Corin Sworn explores the subjective nature of experience and its relationship to history, most notably in After School Special (2009), her re-edited, dubbed version of the rebellious youth movie Over the Edge (1979). In her new installation The Lens Prism (all works 2010), which was commissioned by Tramway, these theoretical concerns become site-specific with Working Model of a Viewing Subject, a video shot in the venue’s theatre space. The historical residue of Tramway’s former lives – as both Glasgow’s Museum of Transport and the location of Peter Brook’s lengthy play Mahabharata (1988) – provides a starting point for the young, Glasgow-based artist, from which she has idiosyncratically linked references from a variety of 19th- and 20th-century sources in a series of self-scripted, Beckettian monologues.
Working Model of a Viewing Subject is divided into several segments, separated by short intervals of black footage, and features one actor who performs in the proceeding scenarios. Over 17 minutes he connects the 1851 Great Exhibition in London, the 1900 Exposition Universelle in Paris, and the theatre space he is in with dialogue and descriptions that mimic those of Chris Marker’s La Jetée (The Pier, 1962). Sworn has opted for simple lighting and props rather than elaborate stage sets, using them to create a sense of cohesion between the tangential and disparate addresses. At one point, Raymond Roussel’s epic poem New Impressions of Africa (1932) is described, its four sections and their abstract composition suggesting a comparison with the sequential structure and often puzzling linearity of the video (each of the cantos in Roussel’s poem are in fact single sentences and host numerous onion-like sub-clauses).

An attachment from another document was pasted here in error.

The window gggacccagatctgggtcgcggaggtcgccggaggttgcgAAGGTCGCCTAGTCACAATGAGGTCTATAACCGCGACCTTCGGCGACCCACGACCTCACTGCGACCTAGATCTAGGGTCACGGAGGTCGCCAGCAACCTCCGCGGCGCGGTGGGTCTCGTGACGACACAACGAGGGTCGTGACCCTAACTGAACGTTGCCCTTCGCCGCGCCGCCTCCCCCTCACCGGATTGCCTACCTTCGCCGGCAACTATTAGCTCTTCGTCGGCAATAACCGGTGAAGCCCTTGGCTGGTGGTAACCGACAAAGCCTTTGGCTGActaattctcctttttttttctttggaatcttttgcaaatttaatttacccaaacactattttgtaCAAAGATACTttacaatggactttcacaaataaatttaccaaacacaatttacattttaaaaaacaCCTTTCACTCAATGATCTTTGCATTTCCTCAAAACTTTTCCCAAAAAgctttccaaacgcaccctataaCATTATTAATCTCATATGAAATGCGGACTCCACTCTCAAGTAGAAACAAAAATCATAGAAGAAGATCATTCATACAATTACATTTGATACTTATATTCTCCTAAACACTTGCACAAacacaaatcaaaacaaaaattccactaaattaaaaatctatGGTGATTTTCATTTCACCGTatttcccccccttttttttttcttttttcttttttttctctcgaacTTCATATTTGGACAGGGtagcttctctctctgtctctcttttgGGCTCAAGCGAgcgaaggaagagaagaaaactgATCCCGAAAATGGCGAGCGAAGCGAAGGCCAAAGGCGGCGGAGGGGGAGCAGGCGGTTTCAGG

Sworn also cites Kevin Hetherington’s Capitalism’s Eye (2007), a reassessment of Guy Debord’s Society of the Spectacle (1967), as a profound influence on her thinking. In Hetherington’s book he examines ‘the spectacle’ at the time of the Industrial Revolution, and the role it played in shaping society, as the basis for what this means for the spectator today. Contrastingly, Sworn’s video situates the same subject matter (primarily the Great Exhibition) in the present and reminds us of the profuse and often-conflicting historical documentation available today. How we process this apparent abundance of information is a relatively recent problem; in Working Model of a Viewing Subject, the traditional medium of theatre and the video’s inherent linearity grounds the conundrum by providing a familiar framework around which these intricacies and ambiguities are laced together.
The Lookers, a drawing of early 20th-century gentry with their backs turned, was hung on a spot-lit partition wall. It represents the act of viewing, the figures peering through rectangular windows cut in the layered drawing paper. The period in question, as well as the physical act of ‘looking’, can be seen to illustrate the society Hetherington examines in Capitalism’s Eye. The coloured spots that light the framed work, similar to those used in the video, flooded the entire space with an air of theatricality. While The Lookers doesn’t involve the same referential and technical intricacies as Working Model of a Viewing Subject, it provides a clue to deciphering the latter work. For Sworn, rationalizing the act of viewing is a predicating factor in the initial conception of her work, a rationale that she proceeds to dismantle and then reconfigure, creating a multifaceted perspective that, in The Lens Prism, questions the fluid reality it represents.